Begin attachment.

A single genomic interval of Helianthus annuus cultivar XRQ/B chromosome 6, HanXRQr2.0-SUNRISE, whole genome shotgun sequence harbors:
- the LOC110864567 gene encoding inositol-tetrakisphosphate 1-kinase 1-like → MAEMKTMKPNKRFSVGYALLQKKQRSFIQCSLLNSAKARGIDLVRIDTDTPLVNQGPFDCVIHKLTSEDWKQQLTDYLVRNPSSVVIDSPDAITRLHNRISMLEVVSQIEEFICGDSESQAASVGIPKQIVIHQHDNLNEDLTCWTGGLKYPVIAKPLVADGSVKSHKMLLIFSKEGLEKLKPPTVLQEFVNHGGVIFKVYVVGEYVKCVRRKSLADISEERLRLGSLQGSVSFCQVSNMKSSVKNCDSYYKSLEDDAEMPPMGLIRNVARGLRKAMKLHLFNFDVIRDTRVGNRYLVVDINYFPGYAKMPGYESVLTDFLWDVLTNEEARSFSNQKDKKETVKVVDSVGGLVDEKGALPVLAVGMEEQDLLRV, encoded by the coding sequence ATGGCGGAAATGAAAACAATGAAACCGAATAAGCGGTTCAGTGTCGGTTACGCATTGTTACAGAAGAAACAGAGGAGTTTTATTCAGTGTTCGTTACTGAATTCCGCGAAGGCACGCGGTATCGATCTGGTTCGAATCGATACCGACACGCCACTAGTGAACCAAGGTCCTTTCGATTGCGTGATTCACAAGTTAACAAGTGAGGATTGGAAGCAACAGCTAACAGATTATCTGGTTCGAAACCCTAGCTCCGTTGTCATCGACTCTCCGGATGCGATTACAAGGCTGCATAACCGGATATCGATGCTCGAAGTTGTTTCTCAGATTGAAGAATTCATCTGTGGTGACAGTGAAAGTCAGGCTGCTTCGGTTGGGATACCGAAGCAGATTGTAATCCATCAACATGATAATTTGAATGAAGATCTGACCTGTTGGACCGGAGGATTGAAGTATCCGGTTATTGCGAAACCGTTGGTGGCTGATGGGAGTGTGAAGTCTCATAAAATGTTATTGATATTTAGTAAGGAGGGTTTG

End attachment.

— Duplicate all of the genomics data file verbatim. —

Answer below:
A single genomic interval of Helianthus annuus cultivar XRQ/B chromosome 6, HanXRQr2.0-SUNRISE, whole genome shotgun sequence harbors:
- the LOC110864567 gene encoding inositol-tetrakisphosphate 1-kinase 1-like → MAEMKTMKPNKRFSVGYALLQKKQRSFIQCSLLNSAKARGIDLVRIDTDTPLVNQGPFDCVIHKLTSEDWKQQLTDYLVRNPSSVVIDSPDAITRLHNRISMLEVVSQIEEFICGDSESQAASVGIPKQIVIHQHDNLNEDLTCWTGGLKYPVIAKPLVADGSVKSHKMLLIFSKEGLEKLKPPTVLQEFVNHGGVIFKVYVVGEYVKCVRRKSLADISEERLRLGSLQGSVSFCQVSNMKSSVKNCDSYYKSLEDDAEMPPMGLIRNVARGLRKAMKLHLFNFDVIRDTRVGNRYLVVDINYFPGYAKMPGYESVLTDFLWDVLTNEEARSFSNQKDKKETVKVVDSVGGLVDEKGALPVLAVGMEEQDLLRV, encoded by the coding sequence ATGGCGGAAATGAAAACAATGAAACCGAATAAGCGGTTCAGTGTCGGTTACGCATTGTTACAGAAGAAACAGAGGAGTTTTATTCAGTGTTCGTTACTGAATTCCGCGAAGGCACGCGGTATCGATCTGGTTCGAATCGATACCGACACGCCACTAGTGAACCAAGGTCCTTTCGATTGCGTGATTCACAAGTTAACAAGTGAGGATTGGAAGCAACAGCTAACAGATTATCTGGTTCGAAACCCTAGCTCCGTTGTCATCGACTCTCCGGATGCGATTACAAGGCTGCATAACCGGATATCGATGCTCGAAGTTGTTTCTCAGATTGAAGAATTCATCTGTGGTGACAGTGAAAGTCAGGCTGCTTCGGTTGGGATACCGAAGCAGATTGTAATCCATCAACATGATAATTTGAATGAAGATCTGACCTGTTGGACCGGAGGATTGAAGTATCCGGTTATTGCGAAACCGTTGGTGGCTGATGGGAGTGTGAAGTCTCATAAAATGTTATTGATATTTAGTAAGGAGGGTTTG